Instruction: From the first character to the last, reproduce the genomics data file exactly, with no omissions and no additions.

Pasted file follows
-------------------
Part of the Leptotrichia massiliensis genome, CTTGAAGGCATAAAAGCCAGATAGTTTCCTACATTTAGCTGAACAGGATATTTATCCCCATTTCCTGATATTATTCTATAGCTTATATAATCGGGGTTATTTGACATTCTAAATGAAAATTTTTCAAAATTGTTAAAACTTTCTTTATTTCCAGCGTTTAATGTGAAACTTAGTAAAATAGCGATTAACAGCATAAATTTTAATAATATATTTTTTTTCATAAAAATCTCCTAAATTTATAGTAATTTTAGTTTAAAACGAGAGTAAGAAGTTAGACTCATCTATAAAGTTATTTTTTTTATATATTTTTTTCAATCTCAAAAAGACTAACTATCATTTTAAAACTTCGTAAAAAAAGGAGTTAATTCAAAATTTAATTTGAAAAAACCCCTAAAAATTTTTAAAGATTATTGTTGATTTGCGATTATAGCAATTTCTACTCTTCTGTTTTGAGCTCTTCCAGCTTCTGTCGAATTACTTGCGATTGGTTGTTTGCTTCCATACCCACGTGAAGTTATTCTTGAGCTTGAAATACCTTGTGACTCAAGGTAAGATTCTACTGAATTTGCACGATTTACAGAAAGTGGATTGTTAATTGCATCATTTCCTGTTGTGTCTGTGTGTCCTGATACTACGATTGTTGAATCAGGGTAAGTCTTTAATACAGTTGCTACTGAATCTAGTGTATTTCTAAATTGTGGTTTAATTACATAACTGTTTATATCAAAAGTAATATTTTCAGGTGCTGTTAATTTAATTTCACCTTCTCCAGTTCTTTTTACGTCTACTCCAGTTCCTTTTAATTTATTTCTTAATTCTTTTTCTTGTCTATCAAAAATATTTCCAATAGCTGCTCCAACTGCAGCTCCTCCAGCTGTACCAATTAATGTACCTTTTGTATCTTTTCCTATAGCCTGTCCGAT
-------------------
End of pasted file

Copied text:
Part of the Leptotrichia massiliensis genome, CTTGAAGGCATAAAAGCCAGATAGTTTCCTACATTTAGCTGAACAGGATATTTATCCCCATTTCCTGATATTATTCTATAGCTTATATAATCGGGGTTATTTGACATTCTAAATGAAAATTTTTCAAAATTGTTAAAACTTTCTTTATTTCCAGCGTTTAATGTGAAACTTAGTAAAATAGCGATTAACAGCATAAATTTTAATAATATATTTTTTTTCATAAAAATCTCCTAAATTTATAGTAATTTTAGTTTAAAACGAGAGTAAGAAGTTAGACTCATCTATAAAGTTATTTTTTTTATATATTTTTTTCAATCTCAAAAAGACTAACTATCATTTTAAAACTTCGTAAAAAAAGGAGTTAATTCAAAATTTAATTTGAAAAAACCCCTAAAAATTTTTAAAGATTATTGTTGATTTGCGATTATAGCAATTTCTACTCTTCTGTTTTGAGCTCTTCCAGCTTCTGTCGAATTACTTGCGATTGGTTGTTTGCTTCCATACCCACGTGAAGTTATTCTTGAGCTTGAAATACCTTGTGACTCAAGGTAAGATTCTACTGAATTTGCACGATTTACAGAAAGTGGATTGTTAATTGCATCATTTCCTGTTGTGTCTGTGTGTCCTGATACTACGATTGTTGAATCAGGGTAAGTCTTTAATACAGTTGCTACTGAATCTAGTGTATTTCTAAATTGTGGTTTAATTACATAACTGTTTATATCAAAAGTAATATTTTCAGGTGCTGTTAATTTAATTTCACCTTCTCCAGTTCTTTTTACGTCTACTCCAGTTCCTTTTAATTTATTTCTTAATTCTTTTTCTTGTCTATCAAAAATATTTCCAATAGCTGCTCCAACTGCAGCTCCTCCAGCTGTACCAATTAATGTACCTTTTGTATCTTTTCCTATAGCCTGTCCGAT